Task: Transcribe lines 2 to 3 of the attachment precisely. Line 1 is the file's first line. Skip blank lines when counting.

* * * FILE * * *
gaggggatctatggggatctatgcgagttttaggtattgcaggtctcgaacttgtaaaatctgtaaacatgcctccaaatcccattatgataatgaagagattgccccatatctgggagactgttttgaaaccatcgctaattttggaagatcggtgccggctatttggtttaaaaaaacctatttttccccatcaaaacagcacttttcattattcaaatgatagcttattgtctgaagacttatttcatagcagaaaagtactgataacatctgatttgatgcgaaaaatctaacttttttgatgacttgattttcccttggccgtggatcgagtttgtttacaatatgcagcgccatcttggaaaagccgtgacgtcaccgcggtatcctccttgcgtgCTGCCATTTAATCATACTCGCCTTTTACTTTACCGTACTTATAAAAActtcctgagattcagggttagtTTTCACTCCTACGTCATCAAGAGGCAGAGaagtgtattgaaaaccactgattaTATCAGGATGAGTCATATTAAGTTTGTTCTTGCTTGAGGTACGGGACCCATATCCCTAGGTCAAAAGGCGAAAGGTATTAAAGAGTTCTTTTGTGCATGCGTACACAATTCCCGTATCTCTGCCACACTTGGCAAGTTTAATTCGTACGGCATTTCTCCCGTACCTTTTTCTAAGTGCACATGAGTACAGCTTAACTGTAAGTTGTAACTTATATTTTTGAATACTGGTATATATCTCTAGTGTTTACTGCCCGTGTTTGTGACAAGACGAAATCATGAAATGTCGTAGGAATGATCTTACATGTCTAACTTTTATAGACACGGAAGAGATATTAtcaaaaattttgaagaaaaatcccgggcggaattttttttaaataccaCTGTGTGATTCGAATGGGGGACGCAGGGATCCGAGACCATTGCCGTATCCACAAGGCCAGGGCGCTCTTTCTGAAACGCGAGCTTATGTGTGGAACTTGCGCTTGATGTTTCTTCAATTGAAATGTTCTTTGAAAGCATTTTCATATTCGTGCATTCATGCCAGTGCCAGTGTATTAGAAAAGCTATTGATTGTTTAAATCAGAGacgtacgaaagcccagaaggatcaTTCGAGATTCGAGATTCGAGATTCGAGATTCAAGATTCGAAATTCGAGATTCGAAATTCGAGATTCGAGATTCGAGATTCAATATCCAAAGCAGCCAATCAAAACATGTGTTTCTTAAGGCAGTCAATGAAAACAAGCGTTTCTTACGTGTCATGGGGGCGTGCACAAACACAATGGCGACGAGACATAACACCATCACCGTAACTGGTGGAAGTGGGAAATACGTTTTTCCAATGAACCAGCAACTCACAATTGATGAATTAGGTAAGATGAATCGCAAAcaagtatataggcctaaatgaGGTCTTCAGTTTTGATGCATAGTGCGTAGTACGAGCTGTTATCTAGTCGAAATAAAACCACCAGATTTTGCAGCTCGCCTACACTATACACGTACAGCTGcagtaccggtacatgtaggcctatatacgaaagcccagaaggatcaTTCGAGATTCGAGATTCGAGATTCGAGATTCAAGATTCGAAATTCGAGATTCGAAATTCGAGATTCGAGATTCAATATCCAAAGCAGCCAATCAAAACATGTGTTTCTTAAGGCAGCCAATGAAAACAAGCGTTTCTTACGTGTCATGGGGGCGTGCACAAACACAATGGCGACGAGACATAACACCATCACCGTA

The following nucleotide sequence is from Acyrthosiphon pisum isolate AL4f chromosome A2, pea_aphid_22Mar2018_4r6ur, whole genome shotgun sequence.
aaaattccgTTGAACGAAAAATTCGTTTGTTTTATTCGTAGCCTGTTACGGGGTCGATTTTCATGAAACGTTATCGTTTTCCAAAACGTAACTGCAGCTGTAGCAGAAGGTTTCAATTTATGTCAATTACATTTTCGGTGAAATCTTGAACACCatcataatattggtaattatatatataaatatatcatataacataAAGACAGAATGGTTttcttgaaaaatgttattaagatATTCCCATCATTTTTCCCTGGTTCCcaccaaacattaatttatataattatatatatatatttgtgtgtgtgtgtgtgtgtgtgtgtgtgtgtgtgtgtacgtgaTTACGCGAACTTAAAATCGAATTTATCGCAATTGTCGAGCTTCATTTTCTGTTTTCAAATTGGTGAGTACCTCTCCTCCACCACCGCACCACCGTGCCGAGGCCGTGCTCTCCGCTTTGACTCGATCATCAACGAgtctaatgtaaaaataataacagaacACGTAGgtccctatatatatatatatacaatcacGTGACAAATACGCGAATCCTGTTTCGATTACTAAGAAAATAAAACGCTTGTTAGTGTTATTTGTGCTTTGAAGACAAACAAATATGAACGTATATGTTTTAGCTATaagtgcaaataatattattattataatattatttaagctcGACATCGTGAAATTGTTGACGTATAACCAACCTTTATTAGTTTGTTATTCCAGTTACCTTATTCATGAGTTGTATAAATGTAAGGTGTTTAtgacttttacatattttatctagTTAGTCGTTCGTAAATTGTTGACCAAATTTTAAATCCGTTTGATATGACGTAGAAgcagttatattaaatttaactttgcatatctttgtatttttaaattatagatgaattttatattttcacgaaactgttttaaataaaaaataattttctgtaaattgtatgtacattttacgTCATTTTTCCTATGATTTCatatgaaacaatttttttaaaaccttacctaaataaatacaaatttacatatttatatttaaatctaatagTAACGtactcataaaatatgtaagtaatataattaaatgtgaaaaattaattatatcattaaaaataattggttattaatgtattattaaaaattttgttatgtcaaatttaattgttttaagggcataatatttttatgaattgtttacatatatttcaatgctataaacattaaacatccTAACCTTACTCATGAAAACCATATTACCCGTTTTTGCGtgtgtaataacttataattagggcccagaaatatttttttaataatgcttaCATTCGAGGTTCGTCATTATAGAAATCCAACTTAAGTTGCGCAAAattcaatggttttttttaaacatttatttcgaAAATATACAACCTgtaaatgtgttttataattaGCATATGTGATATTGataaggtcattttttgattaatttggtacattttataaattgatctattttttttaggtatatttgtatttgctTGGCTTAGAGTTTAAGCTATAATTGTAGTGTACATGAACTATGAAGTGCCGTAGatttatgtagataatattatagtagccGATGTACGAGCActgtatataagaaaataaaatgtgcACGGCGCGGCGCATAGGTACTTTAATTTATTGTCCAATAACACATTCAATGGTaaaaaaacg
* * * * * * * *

The following nucleotide sequence is from Acyrthosiphon pisum isolate AL4f chromosome A2, pea_aphid_22Mar2018_4r6ur, whole genome shotgun sequence.
aaaattccgTTGAACGAAAAATTCGTTTGTTTTATTCGTAGCCTGTTACGGGGTCGATTTTCATGAAACGTTATCGTTTTCCAAAACGTAACTGCAGCTGTAGCAGAAGGTTTCAATTTATGTCAATTACATTTTCGGTGAAATCTTGAACACCatcataatattggtaattatatatataaatatatcatataacataAAGACAGAATGGTTttcttgaaaaatgttattaagatATTCCCATCATTTTTCCCTGGTTCCcaccaaacattaatttatataattatatatatatatttgtgtgtgtgtgtgtgtgtgtgtgtgtgtgtgtgtgtacgtgaTTACGCGAACTTAAAATCGAATTTATCGCAATTGTCGAGCTTCATTTTCTGTTTTCAAATTGGTGAGTACCTCTCCTCCACCACCGCACCACCGTGCCGAGGCCGTGCTCTCCGCTTTGACTCGATCATCAACGAgtctaatgtaaaaataataacagaacACGTAGgtccctatatatatatatatacaatcacGTGACAAATACGCGAATCCTGTTTCGATTACTAAGAAAATAAAACGCTTGTTAGTGTTATTTGTGCTTTGAAGACAAACAAATATGAACGTATATGTTTTAGCTATaagtgcaaataatattattattataatattatttaagctcGACATCGTGAAATTGTTGACGTATAACCAACCTTTATTAGTTTGTTATTCCAGTTACCTTATTCATGAGTTGTATAAATGTAAGGTGTTTAtgacttttacatattttatctagTTAGTCGTTCGTAAATTGTTGACCAAATTTTAAATCCGTTTGATATGACGTAGAAgcagttatattaaatttaactttgcatatctttgtatttttaaattatagatgaattttatattttcacgaaactgttttaaataaaaaataattttctgtaaattgtatgtacattttacgTCATTTTTCCTATGATTTCatatgaaacaatttttttaaaaccttacctaaataaatacaaatttacatatttatatttaaatctaatagTAACGtactcataaaatatgtaagtaatataattaaatgtgaaaaattaattatatcattaaaaataattggttattaatgtattattaaaaattttgttatgtcaaatttaattgttttaagggcataatatttttatgaattgtttacatatatttcaatgctataaacattaaacatccTAACCTTACTCATGAAAACCATATTACCCGTTTTTGCGtgtgtaataacttataattagggcccagaaatatttttttaataatgcttaCATTCGAGGTTCGTCATTATAGAAATCCAACTTAAGTTGCGCAAAattcaatggttttttttaaacatttatttcgaAAATATACAACCTgtaaatgtgttttataattaGCATATGTGATATTGataaggtcattttttgattaatttggtacattttataaattgatctattttttttaggtatatttgtatttgctTGGCTTAGAGTTTAAGCTATAATTGTAGTGTACATGAACTATGAAGTGCCGTAGatttatgtagataatattatagtagccGATGTACGAGCActgtatataagaaaataaaatgtgcACGGCGCGGCGCATAGGTACTTTAATTTATTGTCCAATAACACATTCAATGGTaaaaaaacg